It should be appreciated that, due to physiological differences between patients and the differences between the metabolic degradation rate of various hormones and in their biological activity, stimulation of neural tissues and appropriate adjustments to the stimulation parameters may not produce an immediate, precise change in all patients. Rather, it is anticipated that each patient will respond substantially uniquely to neurostimulation of tissue and to variations in the stimulation parameters. Thus, it may be useful to add a learning process 205 to the operation of the feedback arrangement just described. For example, it may be useful to control the rate at which the stimulation parameters are allowed to change, or to develop a histogram for a particular patient. The learning system 205 could include the ability to record parameters associated with the delivered electrical stimulation such as pulse widths, frequencies, duty cycles, and time-varying patterns. These parameters and the patient's response may be recorded in the memory, for example. Based on patient response, the efficacy of electrical stimulation to inhibit or increase the release of one or more hormones can be evaluated so that the delivery of electrical stimulation can be adjusted to improve the physiological response. This “learned” capability allows the system to optimize delivery of electrical stimulation based on the results of previous efforts, so that treatment is automatically is adjusted and tailored to the needs of individual patients. Furthermore, it may in some instances be useful to tailor therapy for a given patient based on prior learning obtained for a different patient with a similar background and physiology. It may also be useful for the system to be able to recognize and respond appropriately to multiple types of events, differing in, for example, severity, rate of onset, time of day or occurrence, patient activity levels, etc., and to treat these events with a uniquely tailored set of treatment parameters.
The receivers 303 are generally responsible for receiving signals from the sensors, and processing those signals into a form, such as a digital format, which may be analyzed by the controller 304 and/or stored in a data storage and/or pre-processor area 306, such as a dynamic random access memory (DRAM). The data storage 306 may also store software, which is used to control the operation of the processor 304.
In one embodiment, signals stored in data storage 306 may be transferred via a transmitter 302, such as a telemetry circuit, to an external device, such as a programmer. These signals may be stored in the external device, or transferred via a network (not shown) to a remote system (not shown), which may be a repository or some other remote database. Networks useful with the system of the invention, include without limitation, an intranet, internet system such as the world-wide web, or any other type of communication link.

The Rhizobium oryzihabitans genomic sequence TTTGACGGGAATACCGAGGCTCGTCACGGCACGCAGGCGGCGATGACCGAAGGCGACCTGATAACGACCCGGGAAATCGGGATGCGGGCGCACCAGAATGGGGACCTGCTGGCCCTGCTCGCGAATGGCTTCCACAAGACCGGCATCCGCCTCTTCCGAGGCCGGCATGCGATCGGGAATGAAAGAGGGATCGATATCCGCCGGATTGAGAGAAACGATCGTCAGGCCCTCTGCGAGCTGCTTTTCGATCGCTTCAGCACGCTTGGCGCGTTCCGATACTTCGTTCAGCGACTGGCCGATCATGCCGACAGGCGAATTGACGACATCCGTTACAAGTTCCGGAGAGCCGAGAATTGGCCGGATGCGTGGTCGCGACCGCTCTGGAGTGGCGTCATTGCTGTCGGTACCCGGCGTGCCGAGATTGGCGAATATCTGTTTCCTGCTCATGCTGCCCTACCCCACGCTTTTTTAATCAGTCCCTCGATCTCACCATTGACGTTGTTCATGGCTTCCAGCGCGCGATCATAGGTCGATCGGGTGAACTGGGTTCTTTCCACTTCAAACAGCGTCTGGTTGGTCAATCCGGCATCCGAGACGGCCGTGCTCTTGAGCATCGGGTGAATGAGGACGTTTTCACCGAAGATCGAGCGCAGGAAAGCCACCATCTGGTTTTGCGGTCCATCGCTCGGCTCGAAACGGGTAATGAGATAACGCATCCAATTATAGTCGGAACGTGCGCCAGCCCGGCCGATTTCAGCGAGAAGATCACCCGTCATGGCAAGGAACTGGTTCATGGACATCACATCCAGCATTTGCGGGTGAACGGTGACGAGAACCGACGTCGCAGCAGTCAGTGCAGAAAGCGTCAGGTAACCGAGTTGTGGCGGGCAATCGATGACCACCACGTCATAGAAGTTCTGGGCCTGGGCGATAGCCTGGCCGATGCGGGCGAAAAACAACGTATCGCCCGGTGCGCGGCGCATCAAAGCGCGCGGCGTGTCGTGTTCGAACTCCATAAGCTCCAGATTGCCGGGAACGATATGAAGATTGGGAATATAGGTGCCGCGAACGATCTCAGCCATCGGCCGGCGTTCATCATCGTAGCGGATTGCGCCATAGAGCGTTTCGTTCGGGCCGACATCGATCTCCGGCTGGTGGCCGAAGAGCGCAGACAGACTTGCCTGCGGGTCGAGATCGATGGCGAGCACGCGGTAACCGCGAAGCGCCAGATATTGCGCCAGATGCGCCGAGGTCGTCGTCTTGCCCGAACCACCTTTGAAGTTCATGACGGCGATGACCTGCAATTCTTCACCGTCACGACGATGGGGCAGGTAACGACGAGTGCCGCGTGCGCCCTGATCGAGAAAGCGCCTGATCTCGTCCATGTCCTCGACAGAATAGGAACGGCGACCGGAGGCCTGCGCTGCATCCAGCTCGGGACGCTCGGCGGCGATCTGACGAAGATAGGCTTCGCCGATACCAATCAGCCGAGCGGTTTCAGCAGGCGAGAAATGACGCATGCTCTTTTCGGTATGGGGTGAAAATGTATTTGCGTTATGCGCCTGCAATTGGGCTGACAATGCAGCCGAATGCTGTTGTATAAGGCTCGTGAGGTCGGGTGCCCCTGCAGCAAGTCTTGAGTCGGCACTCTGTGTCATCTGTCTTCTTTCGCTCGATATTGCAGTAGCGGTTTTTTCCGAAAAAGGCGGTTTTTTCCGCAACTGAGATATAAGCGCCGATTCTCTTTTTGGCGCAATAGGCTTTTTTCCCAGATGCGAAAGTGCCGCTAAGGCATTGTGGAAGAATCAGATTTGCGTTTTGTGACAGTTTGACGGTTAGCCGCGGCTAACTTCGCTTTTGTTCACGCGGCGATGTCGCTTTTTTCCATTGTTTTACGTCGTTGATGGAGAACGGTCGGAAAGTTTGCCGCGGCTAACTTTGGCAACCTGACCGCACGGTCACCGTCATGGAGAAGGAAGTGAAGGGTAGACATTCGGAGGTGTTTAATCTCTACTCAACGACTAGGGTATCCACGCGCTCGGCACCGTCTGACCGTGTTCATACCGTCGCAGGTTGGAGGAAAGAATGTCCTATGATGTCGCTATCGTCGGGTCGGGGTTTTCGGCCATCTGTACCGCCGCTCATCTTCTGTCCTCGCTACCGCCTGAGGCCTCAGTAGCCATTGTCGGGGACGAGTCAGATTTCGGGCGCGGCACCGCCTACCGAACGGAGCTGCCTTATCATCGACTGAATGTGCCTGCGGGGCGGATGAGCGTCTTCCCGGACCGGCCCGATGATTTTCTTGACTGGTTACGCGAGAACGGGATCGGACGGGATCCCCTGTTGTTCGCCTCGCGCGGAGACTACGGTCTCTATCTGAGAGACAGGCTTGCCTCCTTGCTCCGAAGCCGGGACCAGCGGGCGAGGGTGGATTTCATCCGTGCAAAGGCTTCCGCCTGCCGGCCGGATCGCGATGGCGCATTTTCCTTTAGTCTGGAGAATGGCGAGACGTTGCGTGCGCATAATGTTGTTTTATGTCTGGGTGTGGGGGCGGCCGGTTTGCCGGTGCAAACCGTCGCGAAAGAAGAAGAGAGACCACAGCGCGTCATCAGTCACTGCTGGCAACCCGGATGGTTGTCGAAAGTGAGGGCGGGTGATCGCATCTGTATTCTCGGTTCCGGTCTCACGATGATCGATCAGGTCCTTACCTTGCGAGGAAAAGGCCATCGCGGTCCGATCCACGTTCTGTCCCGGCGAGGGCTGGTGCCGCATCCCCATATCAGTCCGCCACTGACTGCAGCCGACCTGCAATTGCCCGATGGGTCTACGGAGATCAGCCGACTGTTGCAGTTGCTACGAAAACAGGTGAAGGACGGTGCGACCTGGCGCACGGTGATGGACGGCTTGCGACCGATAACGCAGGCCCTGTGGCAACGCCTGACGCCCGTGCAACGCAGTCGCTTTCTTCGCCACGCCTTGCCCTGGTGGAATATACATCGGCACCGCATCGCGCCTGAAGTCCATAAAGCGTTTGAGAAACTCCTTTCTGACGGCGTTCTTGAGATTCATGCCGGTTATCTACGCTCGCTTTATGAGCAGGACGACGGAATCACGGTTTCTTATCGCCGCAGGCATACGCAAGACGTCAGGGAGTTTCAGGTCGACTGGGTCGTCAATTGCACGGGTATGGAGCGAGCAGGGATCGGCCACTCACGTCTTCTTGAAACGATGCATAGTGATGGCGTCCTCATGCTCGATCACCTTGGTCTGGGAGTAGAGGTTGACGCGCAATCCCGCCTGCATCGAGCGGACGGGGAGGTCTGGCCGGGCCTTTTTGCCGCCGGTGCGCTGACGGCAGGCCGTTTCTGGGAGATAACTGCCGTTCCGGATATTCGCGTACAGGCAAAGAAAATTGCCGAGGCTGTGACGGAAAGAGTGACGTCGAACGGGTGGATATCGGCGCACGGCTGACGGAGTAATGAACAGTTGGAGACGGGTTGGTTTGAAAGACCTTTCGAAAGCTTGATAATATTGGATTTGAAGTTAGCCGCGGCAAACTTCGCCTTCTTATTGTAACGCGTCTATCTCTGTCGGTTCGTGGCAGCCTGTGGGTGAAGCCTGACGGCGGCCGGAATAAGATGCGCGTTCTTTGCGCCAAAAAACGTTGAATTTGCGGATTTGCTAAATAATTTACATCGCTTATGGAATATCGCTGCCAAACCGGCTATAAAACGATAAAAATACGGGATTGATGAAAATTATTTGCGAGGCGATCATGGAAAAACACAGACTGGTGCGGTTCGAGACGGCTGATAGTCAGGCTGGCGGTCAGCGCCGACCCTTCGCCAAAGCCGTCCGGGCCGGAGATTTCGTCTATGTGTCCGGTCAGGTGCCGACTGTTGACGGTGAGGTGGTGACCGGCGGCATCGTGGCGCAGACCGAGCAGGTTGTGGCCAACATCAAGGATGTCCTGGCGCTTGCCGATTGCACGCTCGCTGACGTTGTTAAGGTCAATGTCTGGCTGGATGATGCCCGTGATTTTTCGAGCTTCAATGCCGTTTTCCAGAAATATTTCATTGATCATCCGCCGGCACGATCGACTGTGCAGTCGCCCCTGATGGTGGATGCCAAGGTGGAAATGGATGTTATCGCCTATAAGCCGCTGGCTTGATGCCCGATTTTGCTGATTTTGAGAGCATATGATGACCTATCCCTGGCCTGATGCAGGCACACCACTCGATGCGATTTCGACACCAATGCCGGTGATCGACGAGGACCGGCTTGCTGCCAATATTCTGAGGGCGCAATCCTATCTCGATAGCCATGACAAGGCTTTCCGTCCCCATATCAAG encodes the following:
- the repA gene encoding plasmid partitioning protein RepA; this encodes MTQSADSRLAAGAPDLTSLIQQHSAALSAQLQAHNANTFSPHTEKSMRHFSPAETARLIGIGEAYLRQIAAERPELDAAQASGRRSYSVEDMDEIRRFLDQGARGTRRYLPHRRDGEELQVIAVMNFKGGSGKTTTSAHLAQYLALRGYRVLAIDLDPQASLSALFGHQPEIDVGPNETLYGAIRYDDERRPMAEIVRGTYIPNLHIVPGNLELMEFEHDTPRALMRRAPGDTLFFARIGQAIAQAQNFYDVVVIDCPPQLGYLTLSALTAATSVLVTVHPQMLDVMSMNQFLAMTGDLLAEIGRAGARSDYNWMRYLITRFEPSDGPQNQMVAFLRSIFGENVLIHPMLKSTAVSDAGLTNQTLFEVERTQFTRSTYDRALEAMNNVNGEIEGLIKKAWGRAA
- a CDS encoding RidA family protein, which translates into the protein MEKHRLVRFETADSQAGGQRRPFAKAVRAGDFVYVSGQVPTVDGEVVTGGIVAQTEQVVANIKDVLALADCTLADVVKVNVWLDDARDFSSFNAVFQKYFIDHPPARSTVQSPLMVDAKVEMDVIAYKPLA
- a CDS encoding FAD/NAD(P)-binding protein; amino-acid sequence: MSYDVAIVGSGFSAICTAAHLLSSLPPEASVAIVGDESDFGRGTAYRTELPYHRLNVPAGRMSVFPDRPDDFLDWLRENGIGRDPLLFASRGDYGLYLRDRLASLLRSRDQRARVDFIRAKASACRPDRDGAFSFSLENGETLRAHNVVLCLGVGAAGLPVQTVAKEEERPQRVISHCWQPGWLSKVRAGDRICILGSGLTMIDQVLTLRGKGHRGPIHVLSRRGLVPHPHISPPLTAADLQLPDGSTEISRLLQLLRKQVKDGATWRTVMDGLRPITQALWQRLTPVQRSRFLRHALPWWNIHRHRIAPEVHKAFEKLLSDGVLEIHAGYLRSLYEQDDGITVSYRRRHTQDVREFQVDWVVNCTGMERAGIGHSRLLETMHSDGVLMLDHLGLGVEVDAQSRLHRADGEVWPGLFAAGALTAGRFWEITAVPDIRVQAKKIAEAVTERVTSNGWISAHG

As noted above, controller 304 may further include a drug delivery device (not shown). Exemplary implantable drug delivery systems that may be adapted to deliver biologically active agents in conjunction with hormone regulation through electrical stimulation are disclosed in U.S. Pat. No. 5,607,418, issued to Arzbaecher, U.S. Pat. No. 5,220,917, issued to Cammilli, U.S. Pat. No. 4,146,029, issued to Ellinwood, and U.S. Pat. No. 5,330,505, issued to Cohen.
If a tonic change in sympathetic and/or activity indicators is detected then a determination is made as to whether there is a change in catecholamine levels as shown in block 405. If yes, then the controller will determine whether the neurostimulating electrode is currently stimulating neural tissue, such as the spinal cord, as shown in block 409. If there is no stimulation, stimulation to the appropriate site of the spinal cord to modulate catecholamine release will begin as shown in 410. The physiologic parameters will continue to be measured as shown in block 401 and if those measurements indicate a continued change in sympathetic and/or activity indicators once the stimulation is occurring then the stimulus parameters will be adjusted as shown at 411 to increase or decrease stimulation and promote or inhibit release of a desired hormone until the sympathetic and/or activity indicators return to the predetermined level. For example, the stimulation may be increased if catecholamine levels are increased or sympathetic indicators are increased and decreased if the hormone activity and/or sympathetic activity indicators show an unusual decrease. Also, in some instances it may be desirable to change the location of the stimulation, which can be accomplished in one embodiment by changing the polarity of electrodes. The stimulus parameters include, without limitation, magnitude (amplitude and pulse width), duration, duty cycle, frequency, and polarity of electrodes. If continued change in the sympathetic and/or activity indicators is no longer present, or if one or more physiologic parameter measurement indicates that the release of catecholamines has been sufficiently inhibited or increased, electrical stimulation will be deactivated. Deactivation may involve hysteresis, so the stimulation may be terminated gradually over a predetermined period of time.